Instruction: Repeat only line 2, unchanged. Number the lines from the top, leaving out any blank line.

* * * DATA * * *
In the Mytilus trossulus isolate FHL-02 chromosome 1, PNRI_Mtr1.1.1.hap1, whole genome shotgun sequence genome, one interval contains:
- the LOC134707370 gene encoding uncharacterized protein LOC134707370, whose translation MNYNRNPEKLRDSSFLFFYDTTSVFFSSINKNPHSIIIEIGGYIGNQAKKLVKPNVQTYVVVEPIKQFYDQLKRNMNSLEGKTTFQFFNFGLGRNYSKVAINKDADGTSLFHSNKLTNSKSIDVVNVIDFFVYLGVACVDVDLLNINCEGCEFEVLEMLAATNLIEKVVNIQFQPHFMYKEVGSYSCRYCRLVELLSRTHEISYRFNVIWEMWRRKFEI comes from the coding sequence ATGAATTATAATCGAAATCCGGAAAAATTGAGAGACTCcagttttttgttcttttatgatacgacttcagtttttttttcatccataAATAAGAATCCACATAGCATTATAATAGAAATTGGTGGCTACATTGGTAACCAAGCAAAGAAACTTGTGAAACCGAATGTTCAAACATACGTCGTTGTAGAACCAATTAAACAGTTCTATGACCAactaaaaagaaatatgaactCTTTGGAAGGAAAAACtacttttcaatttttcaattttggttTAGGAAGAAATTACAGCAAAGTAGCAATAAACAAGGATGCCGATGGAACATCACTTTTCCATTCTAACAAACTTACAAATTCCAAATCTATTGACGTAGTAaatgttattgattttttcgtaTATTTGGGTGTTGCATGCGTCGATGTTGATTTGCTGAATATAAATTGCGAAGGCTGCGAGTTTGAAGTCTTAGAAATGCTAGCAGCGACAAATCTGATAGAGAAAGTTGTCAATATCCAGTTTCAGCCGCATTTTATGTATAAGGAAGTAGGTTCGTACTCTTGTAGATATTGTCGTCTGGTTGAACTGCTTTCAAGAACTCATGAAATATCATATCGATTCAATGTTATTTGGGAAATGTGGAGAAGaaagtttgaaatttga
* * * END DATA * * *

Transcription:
- the LOC134707370 gene encoding uncharacterized protein LOC134707370, whose translation MNYNRNPEKLRDSSFLFFYDTTSVFFSSINKNPHSIIIEIGGYIGNQAKKLVKPNVQTYVVVEPIKQFYDQLKRNMNSLEGKTTFQFFNFGLGRNYSKVAINKDADGTSLFHSNKLTNSKSIDVVNVIDFFVYLGVACVDVDLLNINCEGCEFEVLEMLAATNLIEKVVNIQFQPHFMYKEVGSYSCRYCRLVELLSRTHEISYRFNVIWEMWRRKFEI comes from the coding sequence ATGAATTATAATCGAAATCCGGAAAAATTGAGAGACTCcagttttttgttcttttatgatacgacttcagtttttttttcatccataAATAAGAATCCACATAGCATTATAATAGAAATTGGTGGCTACATTGGTAACCAAGCAAAGAAACTTGTGAAACCGAATGTTCAAACATACGTCGTTGTAGAACCAATTAAACAGTTCTATGACCAactaaaaagaaatatgaactCTTTGGAAGGAAAAACtacttttcaatttttcaattttggttTAGGAAGAAATTACAGCAAAGTAGCAATAAACAAGGATGCCGATGGAACATCACTTTTCCATTCTAACAAACTTACAAATTCCAAATCTATTGACGTAGTAaatgttattgattttttcgtaTATTTGGGTGTTGCATGCGTCGATGTTGATTTGCTGAATATAAATTGCGAAGGCTGCGAGTTTGAAGTCTTAGAAATGCTAGCAGCGACAAATCTGATAGAGAAAGTTGTCAATATCCAGTTTCAGCCGCATTTTATGTATAAGGAAGTAGGTTCGTACTCTTGTAGATATTGTCGTCTGGTTGAACTGCTTTCAAGAACTCATGAAATATCATATCGATTCAATGTTATTTGGGAAATGTGGAGAAGaaagtttgaaatttga